PORTLAND, Maine — Before automobiles screamed onto the scene around the turn of the 20th century, horses rolled most of the city’s wheels. They hauled carriages, wagons, carts, trolleys and fire engines. In the winter, they pulled sleighs and snow-removal equipment. Horses even helped unload heavy ship’s cargo on the waterfront.
Before 1900, Portland was truly a horse-powered city.
Those days are over, but you can still find evidence of the city’s equine-centric past, if you know where to look. Here’s five places to start.
An ornate, granite horse watering trough and fountain sits on Federal Street, behind the central fire station, in Portland. Installed in 1910, it was dedicated in memory of pioneering animal rights activist Stanley Thomas Pullen (Left). An old brick barn behind the Expo on Park Avenue in Portland bears a horse-themed weathervane. It was originally built as part of the city’s poor farm and alms house. Later, it became stables for the city’s police horses (Top right). A hitching post with rings stands outside 357 Spring Street in Portland. It’s one of at least a half-dozen such posts currently surviving in the city (Bottom right). (Credit: Troy R. Bennett / BDN)
Federal Street, behind the fire station and in front of the courthouse, is where you’ll find the Stanley Thomas Pullen memorial horse-watering trough and fountain. It was installed in 1910 and still provides cool drinks for horses pulling tourists around the Old Port in the summertime. Pullen helped found the Portland Society for the Prevention of Cruelty to Animals and the Maine Society for the Protection of Animals. Today, he’s thought of as one of Maine’s animal rights pioneers.
The horse-themed weathervane atop the old brick barn behind the Expo on Park Avenue is a clue to the building’s past. It was originally part of the city’s poor farm and alms house. Back then, it probably housed horses. It was definitely home to Portland’s police horses in the 1990s and early 2000s. In 1993, an arsonist set fire to it, injuring the two police steeds stabled there. Widespread public sympathy helped pay for their rehabilitation but the mounted patrols were eventually dropped for lack of funds.
A cast-iron hitching post in the shape of a horse’s head stands upright on the sidewalk outside 357 Spring St. Wealthy businessman, mill owner and — oddly enough — avid bicyclist Benjamin Farnsworth built the house in 1866. The post is one of at least a half-dozen surviving in Portland. This one is particularly handsome, still bearing its two rings. Greater Portland Landmarks has mapped many of the other remaining hitches.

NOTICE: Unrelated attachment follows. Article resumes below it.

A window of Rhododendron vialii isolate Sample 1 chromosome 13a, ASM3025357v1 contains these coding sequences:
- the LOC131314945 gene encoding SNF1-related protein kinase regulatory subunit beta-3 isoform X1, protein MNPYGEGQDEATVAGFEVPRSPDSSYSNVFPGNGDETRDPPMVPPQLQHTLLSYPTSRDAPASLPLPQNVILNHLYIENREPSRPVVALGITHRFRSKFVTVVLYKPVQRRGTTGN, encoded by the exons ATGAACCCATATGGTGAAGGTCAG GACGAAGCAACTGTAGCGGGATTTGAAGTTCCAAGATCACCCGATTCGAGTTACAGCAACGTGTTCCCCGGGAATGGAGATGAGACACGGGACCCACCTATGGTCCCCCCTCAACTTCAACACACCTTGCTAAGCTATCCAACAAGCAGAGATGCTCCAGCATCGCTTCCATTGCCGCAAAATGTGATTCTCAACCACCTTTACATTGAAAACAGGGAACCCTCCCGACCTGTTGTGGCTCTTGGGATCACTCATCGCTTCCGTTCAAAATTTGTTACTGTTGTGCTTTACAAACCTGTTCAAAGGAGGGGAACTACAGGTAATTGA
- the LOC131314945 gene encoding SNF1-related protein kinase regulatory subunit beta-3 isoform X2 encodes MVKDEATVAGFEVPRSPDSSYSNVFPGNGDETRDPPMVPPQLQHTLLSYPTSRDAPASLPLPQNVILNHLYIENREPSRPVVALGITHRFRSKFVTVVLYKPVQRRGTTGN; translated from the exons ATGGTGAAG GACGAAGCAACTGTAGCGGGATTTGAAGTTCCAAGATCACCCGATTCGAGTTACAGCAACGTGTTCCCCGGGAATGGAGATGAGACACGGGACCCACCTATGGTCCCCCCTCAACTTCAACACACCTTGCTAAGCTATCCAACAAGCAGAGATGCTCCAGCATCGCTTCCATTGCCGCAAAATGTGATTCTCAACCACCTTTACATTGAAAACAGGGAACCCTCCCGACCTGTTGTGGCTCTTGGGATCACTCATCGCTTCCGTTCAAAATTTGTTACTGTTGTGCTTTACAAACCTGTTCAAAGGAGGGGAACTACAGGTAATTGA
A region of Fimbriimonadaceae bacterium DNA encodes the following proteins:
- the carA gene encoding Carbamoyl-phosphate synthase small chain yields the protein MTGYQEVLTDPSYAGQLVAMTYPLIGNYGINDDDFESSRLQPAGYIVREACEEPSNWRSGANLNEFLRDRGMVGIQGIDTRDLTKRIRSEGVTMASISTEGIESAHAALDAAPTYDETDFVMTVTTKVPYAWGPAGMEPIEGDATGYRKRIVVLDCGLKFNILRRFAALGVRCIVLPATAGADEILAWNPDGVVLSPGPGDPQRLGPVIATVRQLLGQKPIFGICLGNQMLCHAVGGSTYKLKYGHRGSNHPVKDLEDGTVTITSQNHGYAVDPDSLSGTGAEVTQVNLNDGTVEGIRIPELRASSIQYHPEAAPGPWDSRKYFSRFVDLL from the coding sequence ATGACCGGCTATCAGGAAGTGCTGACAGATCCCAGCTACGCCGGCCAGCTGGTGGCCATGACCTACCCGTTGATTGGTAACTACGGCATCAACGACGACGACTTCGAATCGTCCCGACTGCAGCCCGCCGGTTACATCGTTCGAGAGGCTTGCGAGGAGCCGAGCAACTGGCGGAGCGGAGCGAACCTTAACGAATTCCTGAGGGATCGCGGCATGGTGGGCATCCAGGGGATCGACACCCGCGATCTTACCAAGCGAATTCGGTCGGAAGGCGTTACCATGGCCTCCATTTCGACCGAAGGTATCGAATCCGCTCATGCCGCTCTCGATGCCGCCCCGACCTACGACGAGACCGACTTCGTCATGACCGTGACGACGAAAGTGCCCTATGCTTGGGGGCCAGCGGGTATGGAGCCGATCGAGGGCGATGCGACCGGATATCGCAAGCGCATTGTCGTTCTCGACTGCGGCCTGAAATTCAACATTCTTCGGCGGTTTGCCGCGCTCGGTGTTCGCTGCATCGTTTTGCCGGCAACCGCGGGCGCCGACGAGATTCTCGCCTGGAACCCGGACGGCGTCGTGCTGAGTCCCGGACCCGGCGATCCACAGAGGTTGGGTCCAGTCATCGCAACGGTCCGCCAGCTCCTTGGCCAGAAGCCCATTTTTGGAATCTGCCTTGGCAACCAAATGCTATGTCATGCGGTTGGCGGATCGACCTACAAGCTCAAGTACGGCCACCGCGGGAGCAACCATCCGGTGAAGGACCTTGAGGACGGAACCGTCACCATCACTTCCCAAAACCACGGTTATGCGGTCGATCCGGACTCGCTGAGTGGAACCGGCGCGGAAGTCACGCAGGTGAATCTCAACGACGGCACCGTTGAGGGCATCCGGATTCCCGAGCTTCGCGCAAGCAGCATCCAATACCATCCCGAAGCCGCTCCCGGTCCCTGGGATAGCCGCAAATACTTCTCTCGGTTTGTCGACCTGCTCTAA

A historic plaque marks the spot where prominent African American hack driver and anti-slavery activist Reuben Ruby once had his stand in Portland. It’s at the corner of Federal and Temple Streets (Left). A carriage mounting block bears a house address on Bowdoin Street in Portland’s West End. The city’s older neighborhoods are still dotted with the 19th-century relics meant to give people a step up onto a horse or horse-drawn carriage (Right). (Credit: Troy R. Bennett / BDN)
For much of the 19th century, if you wanted to snag a ride downtown, you’d go to the corner of Temple and Federal streets. That’s where cabman Reuben Ruby had his hackstand. Today, a Portland Freedom Trail plaque marks the spot. In addition to being a businessman who helped found Portland’s first African-American church, Ruby was also a prominent anti-slavery activist and Underground Railroad conductor. With his hack, he transported many people fleeing slavery to safehouses around the city.
Flat, square hunks of granite dot the sidewalks in the West End. Known as carriage mounting blocks, they once helped people get people in and out of horse-drawn wagons. The blocks also assisted in mounting single horses as well. Some still have hitching posts next to them. The stone at 62 Bowdoin St. has the address carved in the front. Check out this map to find more of them.